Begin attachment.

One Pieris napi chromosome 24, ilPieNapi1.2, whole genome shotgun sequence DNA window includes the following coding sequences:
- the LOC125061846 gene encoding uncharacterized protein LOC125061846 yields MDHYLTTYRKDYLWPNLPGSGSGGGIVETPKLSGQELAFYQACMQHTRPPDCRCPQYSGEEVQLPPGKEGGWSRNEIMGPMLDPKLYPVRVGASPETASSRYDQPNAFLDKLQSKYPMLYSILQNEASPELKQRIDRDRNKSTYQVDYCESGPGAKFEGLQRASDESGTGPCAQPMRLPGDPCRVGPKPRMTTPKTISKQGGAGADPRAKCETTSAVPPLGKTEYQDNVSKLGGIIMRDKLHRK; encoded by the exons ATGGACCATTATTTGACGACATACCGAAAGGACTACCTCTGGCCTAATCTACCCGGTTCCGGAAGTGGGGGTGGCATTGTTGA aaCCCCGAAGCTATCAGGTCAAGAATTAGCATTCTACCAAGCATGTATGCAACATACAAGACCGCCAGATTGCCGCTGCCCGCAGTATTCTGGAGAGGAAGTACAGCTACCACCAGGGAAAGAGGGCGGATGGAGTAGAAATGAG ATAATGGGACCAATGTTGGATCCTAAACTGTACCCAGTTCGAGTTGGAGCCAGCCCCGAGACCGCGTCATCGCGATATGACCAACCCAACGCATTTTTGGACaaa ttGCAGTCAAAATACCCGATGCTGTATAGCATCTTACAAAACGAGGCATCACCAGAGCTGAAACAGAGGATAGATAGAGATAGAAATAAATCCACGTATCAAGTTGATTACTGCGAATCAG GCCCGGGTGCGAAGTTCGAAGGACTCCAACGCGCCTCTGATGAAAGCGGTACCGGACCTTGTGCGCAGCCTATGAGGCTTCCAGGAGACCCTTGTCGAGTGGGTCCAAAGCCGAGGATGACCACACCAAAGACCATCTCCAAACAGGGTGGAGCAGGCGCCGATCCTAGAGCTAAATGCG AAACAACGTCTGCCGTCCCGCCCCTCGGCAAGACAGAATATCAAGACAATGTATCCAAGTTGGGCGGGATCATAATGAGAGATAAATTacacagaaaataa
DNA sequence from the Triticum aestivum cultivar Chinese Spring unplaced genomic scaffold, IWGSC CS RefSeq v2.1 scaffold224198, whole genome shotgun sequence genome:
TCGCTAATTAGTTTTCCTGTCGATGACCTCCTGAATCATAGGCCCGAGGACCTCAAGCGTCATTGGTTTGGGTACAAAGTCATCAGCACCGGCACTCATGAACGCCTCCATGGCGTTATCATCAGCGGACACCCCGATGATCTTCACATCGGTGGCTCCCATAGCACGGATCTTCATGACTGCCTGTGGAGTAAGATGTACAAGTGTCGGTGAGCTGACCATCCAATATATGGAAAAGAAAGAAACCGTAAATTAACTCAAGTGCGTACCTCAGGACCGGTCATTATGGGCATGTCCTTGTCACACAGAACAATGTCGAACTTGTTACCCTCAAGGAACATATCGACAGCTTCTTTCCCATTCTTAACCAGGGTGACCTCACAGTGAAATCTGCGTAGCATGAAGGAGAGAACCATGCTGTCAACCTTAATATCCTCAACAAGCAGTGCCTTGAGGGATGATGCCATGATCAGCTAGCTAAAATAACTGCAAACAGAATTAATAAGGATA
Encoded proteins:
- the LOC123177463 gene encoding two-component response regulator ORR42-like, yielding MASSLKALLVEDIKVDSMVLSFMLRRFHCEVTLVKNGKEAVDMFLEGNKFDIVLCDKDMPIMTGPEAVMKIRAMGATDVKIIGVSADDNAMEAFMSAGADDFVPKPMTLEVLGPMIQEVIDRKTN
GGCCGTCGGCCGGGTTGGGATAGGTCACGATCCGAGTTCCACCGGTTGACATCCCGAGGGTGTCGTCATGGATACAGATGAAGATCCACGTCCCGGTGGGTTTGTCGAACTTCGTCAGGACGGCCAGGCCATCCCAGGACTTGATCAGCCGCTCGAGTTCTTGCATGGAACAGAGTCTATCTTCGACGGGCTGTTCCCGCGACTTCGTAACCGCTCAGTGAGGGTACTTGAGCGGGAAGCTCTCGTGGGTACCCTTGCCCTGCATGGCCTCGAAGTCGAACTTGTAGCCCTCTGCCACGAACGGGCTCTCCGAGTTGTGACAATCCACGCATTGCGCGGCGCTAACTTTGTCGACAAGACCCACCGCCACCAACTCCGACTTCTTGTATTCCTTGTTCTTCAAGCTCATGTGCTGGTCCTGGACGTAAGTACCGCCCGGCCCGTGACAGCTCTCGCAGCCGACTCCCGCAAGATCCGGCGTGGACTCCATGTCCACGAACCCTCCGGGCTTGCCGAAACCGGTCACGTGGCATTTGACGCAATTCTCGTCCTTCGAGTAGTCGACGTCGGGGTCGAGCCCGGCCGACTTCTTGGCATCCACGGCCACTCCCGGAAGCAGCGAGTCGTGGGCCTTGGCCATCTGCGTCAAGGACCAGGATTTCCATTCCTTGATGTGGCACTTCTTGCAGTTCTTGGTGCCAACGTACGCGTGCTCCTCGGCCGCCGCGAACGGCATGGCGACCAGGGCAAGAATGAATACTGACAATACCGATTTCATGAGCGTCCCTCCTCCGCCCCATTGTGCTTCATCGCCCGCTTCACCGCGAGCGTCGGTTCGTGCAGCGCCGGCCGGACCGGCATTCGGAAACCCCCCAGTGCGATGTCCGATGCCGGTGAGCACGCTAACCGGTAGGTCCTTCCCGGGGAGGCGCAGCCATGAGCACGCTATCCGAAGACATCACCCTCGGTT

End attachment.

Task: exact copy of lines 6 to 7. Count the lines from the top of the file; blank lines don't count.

- the LOC123177463 gene encoding two-component response regulator ORR42-like, yielding MASSLKALLVEDIKVDSMVLSFMLRRFHCEVTLVKNGKEAVDMFLEGNKFDIVLCDKDMPIMTGPEAVMKIRAMGATDVKIIGVSADDNAMEAFMSAGADDFVPKPMTLEVLGPMIQEVIDRKTN
GGCCGTCGGCCGGGTTGGGATAGGTCACGATCCGAGTTCCACCGGTTGACATCCCGAGGGTGTCGTCATGGATACAGATGAAGATCCACGTCCCGGTGGGTTTGTCGAACTTCGTCAGGACGGCCAGGCCATCCCAGGACTTGATCAGCCGCTCGAGTTCTTGCATGGAACAGAGTCTATCTTCGACGGGCTGTTCCCGCGACTTCGTAACCGCTCAGTGAGGGTACTTGAGCGGGAAGCTCTCGTGGGTACCCTTGCCCTGCATGGCCTCGAAGTCGAACTTGTAGCCCTCTGCCACGAACGGGCTCTCCGAGTTGTGACAATCCACGCATTGCGCGGCGCTAACTTTGTCGACAAGACCCACCGCCACCAACTCCGACTTCTTGTATTCCTTGTTCTTCAAGCTCATGTGCTGGTCCTGGACGTAAGTACCGCCCGGCCCGTGACAGCTCTCGCAGCCGACTCCCGCAAGATCCGGCGTGGACTCCATGTCCACGAACCCTCCGGGCTTGCCGAAACCGGTCACGTGGCATTTGACGCAATTCTCGTCCTTCGAGTAGTCGACGTCGGGGTCGAGCCCGGCCGACTTCTTGGCATCCACGGCCACTCCCGGAAGCAGCGAGTCGTGGGCCTTGGCCATCTGCGTCAAGGACCAGGATTTCCATTCCTTGATGTGGCACTTCTTGCAGTTCTTGGTGCCAACGTACGCGTGCTCCTCGGCCGCCGCGAACGGCATGGCGACCAGGGCAAGAATGAATACTGACAATACCGATTTCATGAGCGTCCCTCCTCCGCCCCATTGTGCTTCATCGCCCGCTTCACCGCGAGCGTCGGTTCGTGCAGCGCCGGCCGGACCGGCATTCGGAAACCCCCCAGTGCGATGTCCGATGCCGGTGAGCACGCTAACCGGTAGGTCCTTCCCGGGGAGGCGCAGCCATGAGCACGCTATCCGAAGACATCACCCTCGGTT